Verse 14 begins with the word “therefore.” That word ties verse 14 to verse 13. We have won the skirmish but to win the whole battle we must reform. We must not put down our weapons. The enemy is still there. We must stand ready for the next attack. We must stand with our weapons at the ready. We have taken ground but that does not mean we can simply put down our weapons and relax.

This is what often happens to us when we win a skirmish. I have been a pastor for nearly 35 years and I have seen this repeated far too often. A person wins a major skirmish against temptation or trials. They get excited but they think that is the end. They lay down their weapons and relax their defense. Soon the enemy comes again and they are not ready. They are driven back and often their condition is worse than it was before. Paul wants us to be like the Roman army. We must continue to stand in our place in the battle line until the whole battle is won. In truth we must stay ready until we go home to heaven or until the Lord comes.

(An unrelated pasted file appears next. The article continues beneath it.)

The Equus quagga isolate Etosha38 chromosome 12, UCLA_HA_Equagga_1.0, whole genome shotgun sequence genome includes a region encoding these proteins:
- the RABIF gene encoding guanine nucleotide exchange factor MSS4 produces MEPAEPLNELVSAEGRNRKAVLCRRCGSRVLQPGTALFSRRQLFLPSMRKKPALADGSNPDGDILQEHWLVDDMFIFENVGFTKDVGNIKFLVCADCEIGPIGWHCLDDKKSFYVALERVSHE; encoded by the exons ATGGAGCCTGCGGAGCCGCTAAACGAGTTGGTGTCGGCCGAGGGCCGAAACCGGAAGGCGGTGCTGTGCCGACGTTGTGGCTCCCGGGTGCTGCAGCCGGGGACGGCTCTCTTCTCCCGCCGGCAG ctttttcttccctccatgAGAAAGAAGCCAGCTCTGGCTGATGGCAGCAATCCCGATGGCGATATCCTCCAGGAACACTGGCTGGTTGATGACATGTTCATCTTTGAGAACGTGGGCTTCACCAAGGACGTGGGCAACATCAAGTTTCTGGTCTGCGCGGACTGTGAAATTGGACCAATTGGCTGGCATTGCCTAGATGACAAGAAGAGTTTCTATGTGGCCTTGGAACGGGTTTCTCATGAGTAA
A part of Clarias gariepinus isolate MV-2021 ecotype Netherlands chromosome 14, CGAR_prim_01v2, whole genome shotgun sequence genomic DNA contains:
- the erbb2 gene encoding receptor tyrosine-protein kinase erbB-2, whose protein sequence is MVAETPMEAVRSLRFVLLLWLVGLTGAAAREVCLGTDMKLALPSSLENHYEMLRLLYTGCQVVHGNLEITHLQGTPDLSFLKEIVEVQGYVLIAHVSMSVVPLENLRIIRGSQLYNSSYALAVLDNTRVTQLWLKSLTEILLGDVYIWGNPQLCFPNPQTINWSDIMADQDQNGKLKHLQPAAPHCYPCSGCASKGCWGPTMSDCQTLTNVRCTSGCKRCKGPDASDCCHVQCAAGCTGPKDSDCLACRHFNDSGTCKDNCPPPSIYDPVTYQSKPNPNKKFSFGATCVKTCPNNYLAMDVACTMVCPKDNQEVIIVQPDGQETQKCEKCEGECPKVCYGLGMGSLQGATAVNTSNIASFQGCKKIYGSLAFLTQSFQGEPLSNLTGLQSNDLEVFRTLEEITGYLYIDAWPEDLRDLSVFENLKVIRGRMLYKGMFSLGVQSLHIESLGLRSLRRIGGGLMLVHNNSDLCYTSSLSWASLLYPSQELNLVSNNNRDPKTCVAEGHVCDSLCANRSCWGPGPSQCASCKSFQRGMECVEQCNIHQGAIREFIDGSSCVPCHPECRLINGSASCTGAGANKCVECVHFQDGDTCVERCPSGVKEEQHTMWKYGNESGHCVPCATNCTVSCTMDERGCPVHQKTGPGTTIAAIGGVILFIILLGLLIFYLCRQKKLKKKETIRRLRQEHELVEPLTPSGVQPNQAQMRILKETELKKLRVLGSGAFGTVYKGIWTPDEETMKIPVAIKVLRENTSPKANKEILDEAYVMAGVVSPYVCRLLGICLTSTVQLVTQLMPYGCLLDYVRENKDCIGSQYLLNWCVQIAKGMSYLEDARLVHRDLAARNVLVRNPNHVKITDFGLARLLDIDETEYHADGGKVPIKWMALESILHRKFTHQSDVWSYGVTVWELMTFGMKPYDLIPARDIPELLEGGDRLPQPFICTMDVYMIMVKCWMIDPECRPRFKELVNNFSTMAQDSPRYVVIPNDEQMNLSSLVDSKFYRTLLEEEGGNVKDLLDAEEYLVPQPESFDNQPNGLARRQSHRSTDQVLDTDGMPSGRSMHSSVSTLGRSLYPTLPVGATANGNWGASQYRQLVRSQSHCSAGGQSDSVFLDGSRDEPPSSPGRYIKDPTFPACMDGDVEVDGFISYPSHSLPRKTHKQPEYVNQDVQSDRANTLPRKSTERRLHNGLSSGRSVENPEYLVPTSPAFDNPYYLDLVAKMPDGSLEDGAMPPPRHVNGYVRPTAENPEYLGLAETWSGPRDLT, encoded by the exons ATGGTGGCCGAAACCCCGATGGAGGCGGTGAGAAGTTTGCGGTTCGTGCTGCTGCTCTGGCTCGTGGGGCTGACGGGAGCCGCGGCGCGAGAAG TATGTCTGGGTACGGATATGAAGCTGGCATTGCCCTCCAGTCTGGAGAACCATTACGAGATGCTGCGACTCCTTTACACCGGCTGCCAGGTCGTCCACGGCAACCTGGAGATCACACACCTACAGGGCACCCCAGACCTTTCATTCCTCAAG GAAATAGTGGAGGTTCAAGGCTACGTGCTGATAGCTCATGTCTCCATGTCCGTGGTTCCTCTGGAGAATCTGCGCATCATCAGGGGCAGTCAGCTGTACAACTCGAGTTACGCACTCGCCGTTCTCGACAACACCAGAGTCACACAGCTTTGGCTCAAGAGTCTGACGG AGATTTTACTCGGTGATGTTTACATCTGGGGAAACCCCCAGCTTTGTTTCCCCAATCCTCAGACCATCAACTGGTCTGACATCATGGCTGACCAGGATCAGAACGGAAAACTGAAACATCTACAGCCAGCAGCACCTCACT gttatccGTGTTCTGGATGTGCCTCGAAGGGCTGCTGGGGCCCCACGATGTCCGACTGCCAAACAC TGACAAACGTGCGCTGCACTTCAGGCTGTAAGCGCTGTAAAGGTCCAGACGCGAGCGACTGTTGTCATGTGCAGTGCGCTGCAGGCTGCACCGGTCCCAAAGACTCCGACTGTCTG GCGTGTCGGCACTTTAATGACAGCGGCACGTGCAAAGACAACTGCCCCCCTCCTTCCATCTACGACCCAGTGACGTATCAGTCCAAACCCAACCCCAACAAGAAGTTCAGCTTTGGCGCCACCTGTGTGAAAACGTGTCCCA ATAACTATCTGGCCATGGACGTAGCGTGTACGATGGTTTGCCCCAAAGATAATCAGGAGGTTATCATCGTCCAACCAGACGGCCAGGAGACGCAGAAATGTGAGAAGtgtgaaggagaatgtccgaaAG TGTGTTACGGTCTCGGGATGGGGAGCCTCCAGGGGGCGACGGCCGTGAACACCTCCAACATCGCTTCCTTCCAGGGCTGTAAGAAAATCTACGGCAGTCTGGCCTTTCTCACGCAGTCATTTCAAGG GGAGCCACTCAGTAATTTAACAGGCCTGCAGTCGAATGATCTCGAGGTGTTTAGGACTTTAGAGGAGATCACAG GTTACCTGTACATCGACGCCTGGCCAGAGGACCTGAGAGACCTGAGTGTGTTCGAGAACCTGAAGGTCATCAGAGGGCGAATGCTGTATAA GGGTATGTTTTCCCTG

It may seem that this means we never get to rest. That is not true. There was another aspect of Roman army tactics that also applies to us. The Romans fought in ranks as much as 10 soldiers deep. They never sent all their troops to the front lines at once. Those in the front of the line would fight for about 20 minutes. Then they would peel off and the second rank would take up the battle. The first rank would go to the back of the line to rest. Using this method each soldier only fought about 20 minutes in 3 hours. The enemy was always contending with fresh troops.